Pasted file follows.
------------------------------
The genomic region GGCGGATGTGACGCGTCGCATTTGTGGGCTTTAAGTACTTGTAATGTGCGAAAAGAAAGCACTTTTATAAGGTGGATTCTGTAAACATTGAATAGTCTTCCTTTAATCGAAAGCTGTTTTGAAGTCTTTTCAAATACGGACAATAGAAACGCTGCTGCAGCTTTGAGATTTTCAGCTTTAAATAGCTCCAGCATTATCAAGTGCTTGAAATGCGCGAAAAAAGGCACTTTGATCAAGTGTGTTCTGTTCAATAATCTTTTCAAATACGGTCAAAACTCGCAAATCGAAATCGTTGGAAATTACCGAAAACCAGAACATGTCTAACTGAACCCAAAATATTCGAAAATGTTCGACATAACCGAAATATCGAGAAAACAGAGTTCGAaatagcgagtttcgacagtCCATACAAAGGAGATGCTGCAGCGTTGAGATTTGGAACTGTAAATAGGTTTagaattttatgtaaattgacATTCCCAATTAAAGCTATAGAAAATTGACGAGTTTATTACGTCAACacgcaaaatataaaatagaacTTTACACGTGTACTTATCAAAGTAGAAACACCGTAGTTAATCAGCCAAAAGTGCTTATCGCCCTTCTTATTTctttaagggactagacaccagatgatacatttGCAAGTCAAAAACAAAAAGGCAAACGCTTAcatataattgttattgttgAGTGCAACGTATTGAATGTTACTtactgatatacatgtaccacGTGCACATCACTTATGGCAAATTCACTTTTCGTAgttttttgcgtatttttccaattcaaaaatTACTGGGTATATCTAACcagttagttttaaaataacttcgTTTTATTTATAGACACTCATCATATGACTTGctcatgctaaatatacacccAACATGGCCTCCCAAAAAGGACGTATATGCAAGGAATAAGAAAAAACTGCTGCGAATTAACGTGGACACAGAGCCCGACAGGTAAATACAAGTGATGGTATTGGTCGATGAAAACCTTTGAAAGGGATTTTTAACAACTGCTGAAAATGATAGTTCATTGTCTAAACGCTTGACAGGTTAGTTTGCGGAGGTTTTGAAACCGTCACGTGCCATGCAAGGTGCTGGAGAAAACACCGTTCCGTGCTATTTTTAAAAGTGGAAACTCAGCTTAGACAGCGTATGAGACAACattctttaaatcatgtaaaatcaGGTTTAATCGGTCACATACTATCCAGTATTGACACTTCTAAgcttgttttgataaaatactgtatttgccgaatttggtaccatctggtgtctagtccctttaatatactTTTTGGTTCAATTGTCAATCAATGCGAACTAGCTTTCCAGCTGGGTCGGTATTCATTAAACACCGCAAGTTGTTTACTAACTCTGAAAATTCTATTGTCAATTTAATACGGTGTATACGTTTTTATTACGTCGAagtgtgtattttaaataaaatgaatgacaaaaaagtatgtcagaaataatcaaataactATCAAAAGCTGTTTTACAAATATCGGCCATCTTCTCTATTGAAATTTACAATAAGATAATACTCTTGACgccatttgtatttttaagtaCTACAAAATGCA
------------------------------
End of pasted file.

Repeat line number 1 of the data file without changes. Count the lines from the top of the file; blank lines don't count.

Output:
The genomic region GGCGGATGTGACGCGTCGCATTTGTGGGCTTTAAGTACTTGTAATGTGCGAAAAGAAAGCACTTTTATAAGGTGGATTCTGTAAACATTGAATAGTCTTCCTTTAATCGAAAGCTGTTTTGAAGTCTTTTCAAATACGGACAATAGAAACGCTGCTGCAGCTTTGAGATTTTCAGCTTTAAATAGCTCCAGCATTATCAAGTGCTTGAAATGCGCGAAAAAAGGCACTTTGATCAAGTGTGTTCTGTTCAATAATCTTTTCAAATACGGTCAAAACTCGCAAATCGAAATCGTTGGAAATTACCGAAAACCAGAACATGTCTAACTGAACCCAAAATATTCGAAAATGTTCGACATAACCGAAATATCGAGAAAACAGAGTTCGAaatagcgagtttcgacagtCCATACAAAGGAGATGCTGCAGCGTTGAGATTTGGAACTGTAAATAGGTTTagaattttatgtaaattgacATTCCCAATTAAAGCTATAGAAAATTGACGAGTTTATTACGTCAACacgcaaaatataaaatagaacTTTACACGTGTACTTATCAAAGTAGAAACACCGTAGTTAATCAGCCAAAAGTGCTTATCGCCCTTCTTATTTctttaagggactagacaccagatgatacatttGCAAGTCAAAAACAAAAAGGCAAACGCTTAcatataattgttattgttgAGTGCAACGTATTGAATGTTACTtactgatatacatgtaccacGTGCACATCACTTATGGCAAATTCACTTTTCGTAgttttttgcgtatttttccaattcaaaaatTACTGGGTATATCTAACcagttagttttaaaataacttcgTTTTATTTATAGACACTCATCATATGACTTGctcatgctaaatatacacccAACATGGCCTCCCAAAAAGGACGTATATGCAAGGAATAAGAAAAAACTGCTGCGAATTAACGTGGACACAGAGCCCGACAGGTAAATACAAGTGATGGTATTGGTCGATGAAAACCTTTGAAAGGGATTTTTAACAACTGCTGAAAATGATAGTTCATTGTCTAAACGCTTGACAGGTTAGTTTGCGGAGGTTTTGAAACCGTCACGTGCCATGCAAGGTGCTGGAGAAAACACCGTTCCGTGCTATTTTTAAAAGTGGAAACTCAGCTTAGACAGCGTATGAGACAACattctttaaatcatgtaaaatcaGGTTTAATCGGTCACATACTATCCAGTATTGACACTTCTAAgcttgttttgataaaatactgtatttgccgaatttggtaccatctggtgtctagtccctttaatatactTTTTGGTTCAATTGTCAATCAATGCGAACTAGCTTTCCAGCTGGGTCGGTATTCATTAAACACCGCAAGTTGTTTACTAACTCTGAAAATTCTATTGTCAATTTAATACGGTGTATACGTTTTTATTACGTCGAagtgtgtattttaaataaaatgaatgacaaaaaagtatgtcagaaataatcaaataactATCAAAAGCTGTTTTACAAATATCGGCCATCTTCTCTATTGAAATTTACAATAAGATAATACTCTTGACgccatttgtatttttaagtaCTACAAAATGCA